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December 8, 2009

Bonuses Up Sharply for Traders

By James Ramage

Most sellside traders at all levels should see their bonuses rise this season.

The caveat, though, is that the composition of those bonuses will change. Stock will make up a greater portion, while cash is expected to diminish. That's the trend for the foreseeable future, according to a new report on compensation in the global markets by Options Group, a New York-based global executive search and consulting firm.

It's all part of the new world of compensation that emerged last year in the wake of the near collapse of the financial system. In an effort to discourage reckless risk-taking, firms are restructuring their employees' pay packages-often with the federal government looking over their shoulders.

The restructuring is happening in two ways. First, the mix of salary and bonus is being weighted toward salary. Second, bonuses are more heavily stock-weighted, with vesting periods of at least three years, the report stated. In addition, many banks' payments can be "clawed" back if the bank's overall performance falters during the vesting period.

"Salary increases, deferred cash tranches ... and clawbacks," the report stated. "All these new compensation structures will change the way bonus pools are distributed for many years to come."

Equities traders at most first-, second- and third-tier firms can expect bonus increases this season of up to 35 percent from 2008--when their bonuses fell as much as 40 percent from where they were in 2007.

Among cash equities trader salaries and bonuses, managing directors will see the largest estimated year-over-year increase, at 50 percent (see table that follows). Vice-president-level prop traders will see the smallest increase, at an estimated 15 percent. Prop trading, with a few exceptions, did not enjoy a good 2009, said Eric Moskowitz, head of compensation consulting at Options Group.

The breakdown by different positions and levels shows that for equity traders, overall compensation will rise, year-over-year, between 15 and 50 percent.

Director-level sales traders can expect bonuses worth up to $750,000, up 40 percent from last year. Meanwhile, director-level position traders are looking at a bonus worth up to $800,000, which is 40 percent higher than last year's.

But much more of that bonus will likely be in stock this year. According to Options Group, a senior-level employee is going to get up to 90 percent of his bonus in stock. That's up from 40 percent two years ago at tier-one banks, when about 60 percent of bonuses were paid to senior-level staffers in cash--at worst the numbers were split 50/50, between cash and stock. The Options Group Intelligence Unit, the research division of Options Group, assembled the figures.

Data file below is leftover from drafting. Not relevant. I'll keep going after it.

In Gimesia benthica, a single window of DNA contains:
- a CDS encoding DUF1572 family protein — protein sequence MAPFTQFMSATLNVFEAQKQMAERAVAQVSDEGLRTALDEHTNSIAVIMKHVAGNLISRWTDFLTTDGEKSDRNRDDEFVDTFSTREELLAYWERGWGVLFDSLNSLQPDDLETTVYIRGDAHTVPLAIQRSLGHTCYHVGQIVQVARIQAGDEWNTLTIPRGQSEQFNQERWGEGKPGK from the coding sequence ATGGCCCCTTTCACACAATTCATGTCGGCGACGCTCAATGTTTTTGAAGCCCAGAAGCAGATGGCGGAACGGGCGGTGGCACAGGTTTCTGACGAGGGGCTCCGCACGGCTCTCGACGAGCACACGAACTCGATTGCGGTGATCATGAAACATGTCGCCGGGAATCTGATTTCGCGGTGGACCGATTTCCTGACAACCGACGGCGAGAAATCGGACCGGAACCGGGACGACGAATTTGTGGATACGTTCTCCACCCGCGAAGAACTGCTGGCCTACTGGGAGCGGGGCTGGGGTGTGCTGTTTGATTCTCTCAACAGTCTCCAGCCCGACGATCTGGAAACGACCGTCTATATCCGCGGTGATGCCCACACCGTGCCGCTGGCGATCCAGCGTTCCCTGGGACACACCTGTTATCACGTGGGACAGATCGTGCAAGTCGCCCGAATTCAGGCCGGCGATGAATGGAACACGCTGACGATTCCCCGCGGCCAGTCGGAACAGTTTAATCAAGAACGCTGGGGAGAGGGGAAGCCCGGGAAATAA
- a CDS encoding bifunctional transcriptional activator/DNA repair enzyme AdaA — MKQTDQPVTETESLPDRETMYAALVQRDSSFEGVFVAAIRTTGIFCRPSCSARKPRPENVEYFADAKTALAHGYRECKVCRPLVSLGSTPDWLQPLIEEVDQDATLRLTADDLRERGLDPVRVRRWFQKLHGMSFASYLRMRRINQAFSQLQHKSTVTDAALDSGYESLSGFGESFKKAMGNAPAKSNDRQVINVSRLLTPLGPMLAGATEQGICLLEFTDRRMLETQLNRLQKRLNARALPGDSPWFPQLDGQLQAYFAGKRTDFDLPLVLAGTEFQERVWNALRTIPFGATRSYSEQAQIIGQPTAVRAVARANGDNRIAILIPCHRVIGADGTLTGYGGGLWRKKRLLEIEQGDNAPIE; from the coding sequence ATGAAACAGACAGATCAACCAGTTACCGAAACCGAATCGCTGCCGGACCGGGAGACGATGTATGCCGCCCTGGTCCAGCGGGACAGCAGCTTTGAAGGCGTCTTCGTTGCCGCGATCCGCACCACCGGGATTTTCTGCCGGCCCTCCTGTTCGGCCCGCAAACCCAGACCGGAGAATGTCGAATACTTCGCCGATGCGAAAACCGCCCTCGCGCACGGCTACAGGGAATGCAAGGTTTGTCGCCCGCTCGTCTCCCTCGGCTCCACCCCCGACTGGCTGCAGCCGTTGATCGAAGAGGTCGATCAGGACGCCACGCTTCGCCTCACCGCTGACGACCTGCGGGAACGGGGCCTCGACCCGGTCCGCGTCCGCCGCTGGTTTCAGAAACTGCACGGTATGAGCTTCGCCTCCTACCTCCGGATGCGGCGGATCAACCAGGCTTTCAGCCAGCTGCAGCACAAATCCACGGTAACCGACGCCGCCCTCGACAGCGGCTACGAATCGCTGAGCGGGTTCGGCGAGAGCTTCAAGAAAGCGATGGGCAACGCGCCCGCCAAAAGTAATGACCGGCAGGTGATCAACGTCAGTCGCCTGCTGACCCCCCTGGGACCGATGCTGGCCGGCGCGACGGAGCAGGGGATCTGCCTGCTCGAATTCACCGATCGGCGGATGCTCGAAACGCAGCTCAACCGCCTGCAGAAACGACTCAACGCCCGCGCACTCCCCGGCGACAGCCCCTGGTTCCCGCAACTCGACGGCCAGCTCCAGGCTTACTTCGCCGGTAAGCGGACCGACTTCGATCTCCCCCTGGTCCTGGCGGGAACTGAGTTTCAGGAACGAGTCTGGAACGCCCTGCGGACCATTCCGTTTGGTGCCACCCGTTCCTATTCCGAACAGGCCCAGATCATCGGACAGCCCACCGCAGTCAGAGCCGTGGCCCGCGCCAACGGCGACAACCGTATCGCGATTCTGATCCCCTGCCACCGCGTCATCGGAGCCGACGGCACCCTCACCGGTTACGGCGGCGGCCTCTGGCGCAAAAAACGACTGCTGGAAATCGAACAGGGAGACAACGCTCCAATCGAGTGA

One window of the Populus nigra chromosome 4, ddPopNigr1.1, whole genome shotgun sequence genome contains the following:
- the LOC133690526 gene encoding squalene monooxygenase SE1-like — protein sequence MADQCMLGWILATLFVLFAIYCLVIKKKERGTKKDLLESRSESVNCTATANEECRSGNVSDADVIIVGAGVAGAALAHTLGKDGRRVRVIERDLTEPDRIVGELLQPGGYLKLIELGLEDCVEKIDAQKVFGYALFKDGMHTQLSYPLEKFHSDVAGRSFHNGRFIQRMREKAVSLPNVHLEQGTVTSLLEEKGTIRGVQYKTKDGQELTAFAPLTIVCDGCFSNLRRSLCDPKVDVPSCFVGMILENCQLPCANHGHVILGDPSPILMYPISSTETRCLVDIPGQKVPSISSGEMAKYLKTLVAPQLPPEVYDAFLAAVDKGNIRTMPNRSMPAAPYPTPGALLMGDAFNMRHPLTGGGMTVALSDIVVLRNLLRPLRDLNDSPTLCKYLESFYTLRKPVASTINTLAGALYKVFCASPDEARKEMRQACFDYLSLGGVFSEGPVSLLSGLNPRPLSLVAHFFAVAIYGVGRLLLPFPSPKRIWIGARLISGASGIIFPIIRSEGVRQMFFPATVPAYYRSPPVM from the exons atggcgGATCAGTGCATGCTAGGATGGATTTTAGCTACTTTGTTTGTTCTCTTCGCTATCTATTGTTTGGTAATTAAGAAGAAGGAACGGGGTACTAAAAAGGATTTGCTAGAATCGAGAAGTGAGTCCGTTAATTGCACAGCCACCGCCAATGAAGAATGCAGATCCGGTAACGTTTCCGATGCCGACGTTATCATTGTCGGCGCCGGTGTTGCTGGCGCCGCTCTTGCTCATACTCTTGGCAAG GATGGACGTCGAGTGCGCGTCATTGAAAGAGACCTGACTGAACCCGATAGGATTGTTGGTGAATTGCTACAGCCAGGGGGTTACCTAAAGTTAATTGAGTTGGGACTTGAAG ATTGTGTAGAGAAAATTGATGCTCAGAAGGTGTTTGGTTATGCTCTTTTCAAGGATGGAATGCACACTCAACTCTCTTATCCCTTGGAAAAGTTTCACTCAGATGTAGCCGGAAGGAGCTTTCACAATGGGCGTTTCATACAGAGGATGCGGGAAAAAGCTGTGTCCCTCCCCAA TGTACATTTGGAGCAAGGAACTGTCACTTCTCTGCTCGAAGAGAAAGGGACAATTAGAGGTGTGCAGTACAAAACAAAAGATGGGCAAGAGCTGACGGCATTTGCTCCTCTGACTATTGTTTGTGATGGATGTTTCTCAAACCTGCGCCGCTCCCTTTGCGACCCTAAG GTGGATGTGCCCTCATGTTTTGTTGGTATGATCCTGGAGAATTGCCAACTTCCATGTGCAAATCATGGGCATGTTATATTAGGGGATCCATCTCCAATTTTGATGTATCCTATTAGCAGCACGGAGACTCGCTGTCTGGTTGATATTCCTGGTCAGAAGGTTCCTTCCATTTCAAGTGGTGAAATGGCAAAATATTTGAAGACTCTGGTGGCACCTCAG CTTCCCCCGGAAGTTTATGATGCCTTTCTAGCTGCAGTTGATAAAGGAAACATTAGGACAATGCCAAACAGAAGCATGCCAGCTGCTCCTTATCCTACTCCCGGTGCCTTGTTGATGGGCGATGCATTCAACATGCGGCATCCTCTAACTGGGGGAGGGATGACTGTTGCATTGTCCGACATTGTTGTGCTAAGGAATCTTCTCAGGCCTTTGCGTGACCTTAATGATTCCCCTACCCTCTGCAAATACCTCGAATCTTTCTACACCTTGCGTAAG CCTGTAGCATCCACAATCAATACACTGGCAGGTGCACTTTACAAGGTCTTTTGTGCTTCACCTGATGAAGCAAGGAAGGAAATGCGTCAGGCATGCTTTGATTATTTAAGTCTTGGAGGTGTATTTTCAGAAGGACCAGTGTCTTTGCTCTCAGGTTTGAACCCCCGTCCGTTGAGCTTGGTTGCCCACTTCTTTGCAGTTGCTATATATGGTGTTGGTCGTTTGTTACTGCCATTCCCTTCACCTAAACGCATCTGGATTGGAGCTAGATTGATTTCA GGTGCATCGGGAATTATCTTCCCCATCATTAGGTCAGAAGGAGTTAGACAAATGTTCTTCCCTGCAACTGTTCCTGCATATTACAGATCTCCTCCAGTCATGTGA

Going forward, the report noted, more of a trader's total compensation will come from salary. For instance, a managing director at Credit Suisse whose bonus once represented about 83 percent of total compensation--with salary at 17 percent--now will have a bonus that's 67 percent of total compensation, against 33 percent salary, Options Group data show.

In an example of the compensation breakdown, about 60 percent of the compensation package for Goldman Sachs, Morgan Stanley, Citigroup and JPMorgan Chase consists of monies allocated for bonuses. For 2009, the four firms collectively have almost $41 billion set aside for bonuses through nine months, according to the Options Group.



Read full coverage of the story, "Bonuses Up Sharply for Traders."



Bigger Payloads

Some Salary and Bonus Figures for Cash Equities for 2009-2010


Equity Position Traders

Director: $150K-$200K base; $650K-$800K bonus; up 40 percent year-over-year

Managing Director: $250K-$350K base; $1.5M-$2M bonus; up 50 percent YoY


Equity Sales Traders

Associate: $80K-$100K base; $70K-$110K bonus; up 35 percent YoY

DIrector: $150K-$200K base; $600K-$750K bonus; up 40 percent YoY

Regional Head, Sales Program: $250K-$350K base; $2M-$3M bonus


Equity Prop Traders

Vice President: $125K-$150K base; $225K-$325K bonus; up 15 percent YoY


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